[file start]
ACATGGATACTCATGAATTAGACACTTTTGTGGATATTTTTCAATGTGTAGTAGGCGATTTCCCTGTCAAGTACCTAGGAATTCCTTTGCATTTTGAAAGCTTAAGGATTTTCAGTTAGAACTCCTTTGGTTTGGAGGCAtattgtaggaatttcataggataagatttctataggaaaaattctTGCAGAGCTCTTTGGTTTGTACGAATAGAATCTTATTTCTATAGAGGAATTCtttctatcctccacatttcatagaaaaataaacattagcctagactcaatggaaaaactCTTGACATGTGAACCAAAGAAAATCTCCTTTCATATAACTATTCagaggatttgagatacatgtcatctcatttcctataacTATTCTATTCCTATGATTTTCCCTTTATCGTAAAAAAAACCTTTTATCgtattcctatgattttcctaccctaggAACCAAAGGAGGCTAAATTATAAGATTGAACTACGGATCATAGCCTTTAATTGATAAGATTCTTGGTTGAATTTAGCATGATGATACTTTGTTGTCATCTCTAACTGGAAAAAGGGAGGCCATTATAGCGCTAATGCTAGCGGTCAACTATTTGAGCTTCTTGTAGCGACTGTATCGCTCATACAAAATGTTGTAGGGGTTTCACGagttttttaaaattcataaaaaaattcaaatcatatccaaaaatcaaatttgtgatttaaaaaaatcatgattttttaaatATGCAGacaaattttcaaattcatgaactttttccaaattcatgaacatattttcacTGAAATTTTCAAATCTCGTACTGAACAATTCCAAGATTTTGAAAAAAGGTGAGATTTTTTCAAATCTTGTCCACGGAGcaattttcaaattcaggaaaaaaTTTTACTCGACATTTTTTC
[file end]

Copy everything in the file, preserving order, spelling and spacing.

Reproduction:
ACATGGATACTCATGAATTAGACACTTTTGTGGATATTTTTCAATGTGTAGTAGGCGATTTCCCTGTCAAGTACCTAGGAATTCCTTTGCATTTTGAAAGCTTAAGGATTTTCAGTTAGAACTCCTTTGGTTTGGAGGCAtattgtaggaatttcataggataagatttctataggaaaaattctTGCAGAGCTCTTTGGTTTGTACGAATAGAATCTTATTTCTATAGAGGAATTCtttctatcctccacatttcatagaaaaataaacattagcctagactcaatggaaaaactCTTGACATGTGAACCAAAGAAAATCTCCTTTCATATAACTATTCagaggatttgagatacatgtcatctcatttcctataacTATTCTATTCCTATGATTTTCCCTTTATCGTAAAAAAAACCTTTTATCgtattcctatgattttcctaccctaggAACCAAAGGAGGCTAAATTATAAGATTGAACTACGGATCATAGCCTTTAATTGATAAGATTCTTGGTTGAATTTAGCATGATGATACTTTGTTGTCATCTCTAACTGGAAAAAGGGAGGCCATTATAGCGCTAATGCTAGCGGTCAACTATTTGAGCTTCTTGTAGCGACTGTATCGCTCATACAAAATGTTGTAGGGGTTTCACGagttttttaaaattcataaaaaaattcaaatcatatccaaaaatcaaatttgtgatttaaaaaaatcatgattttttaaatATGCAGacaaattttcaaattcatgaactttttccaaattcatgaacatattttcacTGAAATTTTCAAATCTCGTACTGAACAATTCCAAGATTTTGAAAAAAGGTGAGATTTTTTCAAATCTTGTCCACGGAGcaattttcaaattcaggaaaaaaTTTTACTCGACATTTTTTC